Format:Hardcover|Verified Purchase
Bruner's book is a must read for anyone interested in the history of American finance, or in the intricacies & complexities of financial crises in the US & elsewhere. The 1907 Panic was at once a watershed event in US finance, since it was the immediate stimulus for the creation of our first real central bank, the Federal Reserve. But it also was (and is) typical of financial crises generally. Those of the 19th century that immediately preceded it (that is, in the post-Civil War "Gilded Age"), and those of our own time (that is, Enron, Long-Term Capital Management, Continental Illinois, etc.). Bruner has done an fine job digging up the details of what actually happened in the October/November 1907 crisis, the personalities & institutions, and in showing how these events overlaid on an already unstable economic situation that were lowering public confidence. The book is very well written, if not novel-like, certainly approaching the form. I read nearly all of it in one sitting.
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40 of 46 people found the following review helpful
5.0 out of 5 stars An Insightful Look at a Financial Perfect Storm November 27, 2007
Format:Hardcover|Verified Purchase
Shortly before 10:00 on the morning of November 14, 2007 Charles T. Barney walked into his second-story Park Avenue, took the pistol containing three bullets kept there for protection and fired one bullet into his head.

Up to that moment, he was a man of the Gilded Age. The son of a prosperous Cleveland merchant, he married into the Whitney family, was a director of 33 companies and had served as the top officer of the Knickerbocker Trust Company up until a few short weeks prior.

He had been asked to resign. The reason: early the previous month, he, along with several other New York City trust companies had funded an attempt to corner the market in the stock of a copper mining company. The attempt had failed. As word of his involvement spread, his investors and depositors panicked and started a run on his bank that would eventually lead to its closing.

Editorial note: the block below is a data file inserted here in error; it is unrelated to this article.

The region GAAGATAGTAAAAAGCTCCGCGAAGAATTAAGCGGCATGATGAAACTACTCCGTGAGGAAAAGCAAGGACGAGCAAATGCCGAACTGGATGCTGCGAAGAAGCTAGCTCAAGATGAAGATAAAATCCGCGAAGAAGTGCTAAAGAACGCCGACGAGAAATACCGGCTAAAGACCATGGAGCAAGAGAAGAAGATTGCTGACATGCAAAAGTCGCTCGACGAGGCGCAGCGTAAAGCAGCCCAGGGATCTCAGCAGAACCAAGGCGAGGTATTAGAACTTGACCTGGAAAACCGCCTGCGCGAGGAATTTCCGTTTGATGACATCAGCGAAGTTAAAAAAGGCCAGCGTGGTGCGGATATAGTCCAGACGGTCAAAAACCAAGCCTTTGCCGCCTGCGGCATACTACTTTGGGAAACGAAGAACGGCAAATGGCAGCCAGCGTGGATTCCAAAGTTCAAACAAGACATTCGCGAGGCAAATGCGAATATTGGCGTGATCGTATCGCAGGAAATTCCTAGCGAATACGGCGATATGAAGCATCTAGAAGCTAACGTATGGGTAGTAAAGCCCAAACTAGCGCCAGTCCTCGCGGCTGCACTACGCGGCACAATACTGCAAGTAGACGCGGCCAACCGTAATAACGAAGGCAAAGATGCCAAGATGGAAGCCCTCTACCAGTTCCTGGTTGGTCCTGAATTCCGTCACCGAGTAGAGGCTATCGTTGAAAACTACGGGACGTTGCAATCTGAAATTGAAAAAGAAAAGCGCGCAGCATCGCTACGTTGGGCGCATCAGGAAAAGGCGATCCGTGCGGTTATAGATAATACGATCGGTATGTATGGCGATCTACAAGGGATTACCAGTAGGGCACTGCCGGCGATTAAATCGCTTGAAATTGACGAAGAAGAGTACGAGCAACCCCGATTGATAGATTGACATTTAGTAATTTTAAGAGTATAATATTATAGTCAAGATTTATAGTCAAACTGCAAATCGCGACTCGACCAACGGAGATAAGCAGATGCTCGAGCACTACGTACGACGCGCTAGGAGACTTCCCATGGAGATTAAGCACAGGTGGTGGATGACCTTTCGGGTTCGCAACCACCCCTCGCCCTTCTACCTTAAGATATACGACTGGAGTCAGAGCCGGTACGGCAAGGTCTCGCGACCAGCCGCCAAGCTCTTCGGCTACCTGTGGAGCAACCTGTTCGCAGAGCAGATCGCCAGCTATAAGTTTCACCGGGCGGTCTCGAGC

The country had lost confidence in its financial system. It would take leadership, largely from one man, J. P. Morgan, to restore it.

Robert F. Bruner and Sean D. Carr take the reader day-to-day through this crisis. Beginning with the famed San Francisco earthquake and culminating with Barney's suicide, they draw seven lessons that are, perhaps more instructive today, than they would have been in 1907. They are:

1. Complexity makes it difficult to know what is happening and establish linkages that enable the crisis to spread.
2. Economic expansion creates rising demands for capital and liquidity. The mistakes that accompany those rising demands must eventually be corrected.
3. In the late stages of an economic expansion borrowers and creditors overreach in their application of debt. This lowers the financial system's safety margin.
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Most Recent Customer Reviews
5.0 out of 5 stars A well written important book
Bruner does a fantastic job of helping us the see the Panic of 1907--well written and on point. He also helps those who might believe that a GOLD standard can work see that it will... Read more
Published 7 months ago by John L. Glascock
4.0 out of 5 stars Fast, interesting read
I have to admit that I enjoyed this book, although I did think it was slanted in favor or Mr. Morgan. Read more
Published 10 months ago by Dr. Oceanfront
4.0 out of 5 stars Panic of 1907
I actually read this twice, trying to understand what it was trying to teach (I'm no economist). It tries to give an historical perspective of how and why markets can malfunction... Read more
Published 13 months ago by parker
4.0 out of 5 stars A Good Contribution to Our Understanding About Financial Crises
This 2007 book explains the drivers behind the 1907 global financial crisis in terms easily translatable to 2008. Read more
Published 14 months ago by Andrew Frankling
3.0 out of 5 stars A mixed bag, without a convincing analysis
This was an interesting book about a crisis that perhaps got overshadowed by 1929 in the popular imagination. Read more
Published 16 months ago by jao
5.0 out of 5 stars Enjoyable
The book arrived in better than advertised condition. Was a joy to learn about the panic of 1907 - many lessons for today's times.
Published 18 months ago by James A. Doucette
4.0 out of 5 stars Excellent book. Fascinating history.
This book bring the period and the people into focus and takes into the times. The one thing I felt it lacked was a chapter that discussed the workings of the gold standard. Read more
Published 20 months ago by Luis Watts
3.0 out of 5 stars Entertaining but lopsided and not deep
The Panic of 1907--Lessons Learned from the Market's Perfect Storm"

This was an easy and entertaining read. One gets a real sense of what a bank run feels like. Read more
Published 22 months ago by D. B. Collum
4.0 out of 5 stars good popular economics
Unusual, but this is a book of popularizing economics for the lay person.

The thesis of this book, expressed in it's final sentence, is that great leaders solve crises. Read more
Published on January 21, 2013 by gt surber
5.0 out of 5 stars A lesson for today
I was glad to have been able to read this book. It clearly outlines the factors involved in the panic or 1907. Read more
Published on August 14, 2012 by H. VanderWeide